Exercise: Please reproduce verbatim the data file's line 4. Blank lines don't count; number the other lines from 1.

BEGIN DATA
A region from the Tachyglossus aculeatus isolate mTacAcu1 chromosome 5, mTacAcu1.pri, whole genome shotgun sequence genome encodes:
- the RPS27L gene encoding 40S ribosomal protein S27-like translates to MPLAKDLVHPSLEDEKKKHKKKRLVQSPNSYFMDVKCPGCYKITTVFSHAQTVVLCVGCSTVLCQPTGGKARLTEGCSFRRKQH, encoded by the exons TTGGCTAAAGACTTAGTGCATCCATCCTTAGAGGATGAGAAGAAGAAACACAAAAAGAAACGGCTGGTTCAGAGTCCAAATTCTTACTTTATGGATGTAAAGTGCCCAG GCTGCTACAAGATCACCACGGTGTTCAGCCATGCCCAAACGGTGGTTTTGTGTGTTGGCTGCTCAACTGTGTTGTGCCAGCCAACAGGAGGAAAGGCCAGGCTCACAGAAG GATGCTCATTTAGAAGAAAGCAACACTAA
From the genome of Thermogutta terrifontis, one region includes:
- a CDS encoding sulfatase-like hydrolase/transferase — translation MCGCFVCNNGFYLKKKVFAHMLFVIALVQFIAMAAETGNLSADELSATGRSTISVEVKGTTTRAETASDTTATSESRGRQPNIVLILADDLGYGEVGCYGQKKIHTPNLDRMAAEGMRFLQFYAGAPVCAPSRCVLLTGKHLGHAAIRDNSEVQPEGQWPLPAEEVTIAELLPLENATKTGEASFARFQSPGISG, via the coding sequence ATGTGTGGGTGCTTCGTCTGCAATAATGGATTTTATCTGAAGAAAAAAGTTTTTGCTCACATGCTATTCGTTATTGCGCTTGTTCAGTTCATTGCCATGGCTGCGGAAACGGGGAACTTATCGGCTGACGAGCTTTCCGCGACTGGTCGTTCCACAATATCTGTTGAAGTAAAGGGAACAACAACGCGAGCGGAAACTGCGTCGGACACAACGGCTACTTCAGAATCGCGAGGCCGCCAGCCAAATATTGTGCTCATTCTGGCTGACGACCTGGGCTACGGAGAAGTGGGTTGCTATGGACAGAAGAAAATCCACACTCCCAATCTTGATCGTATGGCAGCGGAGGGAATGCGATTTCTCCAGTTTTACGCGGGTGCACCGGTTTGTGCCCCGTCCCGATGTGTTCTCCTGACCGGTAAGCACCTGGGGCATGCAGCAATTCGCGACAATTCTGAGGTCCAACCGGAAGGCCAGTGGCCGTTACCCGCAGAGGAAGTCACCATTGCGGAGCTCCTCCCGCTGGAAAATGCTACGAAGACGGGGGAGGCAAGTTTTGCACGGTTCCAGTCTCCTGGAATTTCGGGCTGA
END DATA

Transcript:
- a CDS encoding sulfatase-like hydrolase/transferase — translation MCGCFVCNNGFYLKKKVFAHMLFVIALVQFIAMAAETGNLSADELSATGRSTISVEVKGTTTRAETASDTTATSESRGRQPNIVLILADDLGYGEVGCYGQKKIHTPNLDRMAAEGMRFLQFYAGAPVCAPSRCVLLTGKHLGHAAIRDNSEVQPEGQWPLPAEEVTIAELLPLENATKTGEASFARFQSPGISG, via the coding sequence ATGTGTGGGTGCTTCGTCTGCAATAATGGATTTTATCTGAAGAAAAAAGTTTTTGCTCACATGCTATTCGTTATTGCGCTTGTTCAGTTCATTGCCATGGCTGCGGAAACGGGGAACTTATCGGCTGACGAGCTTTCCGCGACTGGTCGTTCCACAATATCTGTTGAAGTAAAGGGAACAACAACGCGAGCGGAAACTGCGTCGGACACAACGGCTACTTCAGAATCGCGAGGCCGCCAGCCAAATATTGTGCTCATTCTGGCTGACGACCTGGGCTACGGAGAAGTGGGTTGCTATGGACAGAAGAAAATCCACACTCCCAATCTTGATCGTATGGCAGCGGAGGGAATGCGATTTCTCCAGTTTTACGCGGGTGCACCGGTTTGTGCCCCGTCCCGATGTGTTCTCCTGACCGGTAAGCACCTGGGGCATGCAGCAATTCGCGACAATTCTGAGGTCCAACCGGAAGGCCAGTGGCCGTTACCCGCAGAGGAAGTCACCATTGCGGAGCTCCTCCCGCTGGAAAATGCTACGAAGACGGGGGAGGCAAGTTTTGCACGGTTCCAGTCTCCTGGAATTTCGGGCTGA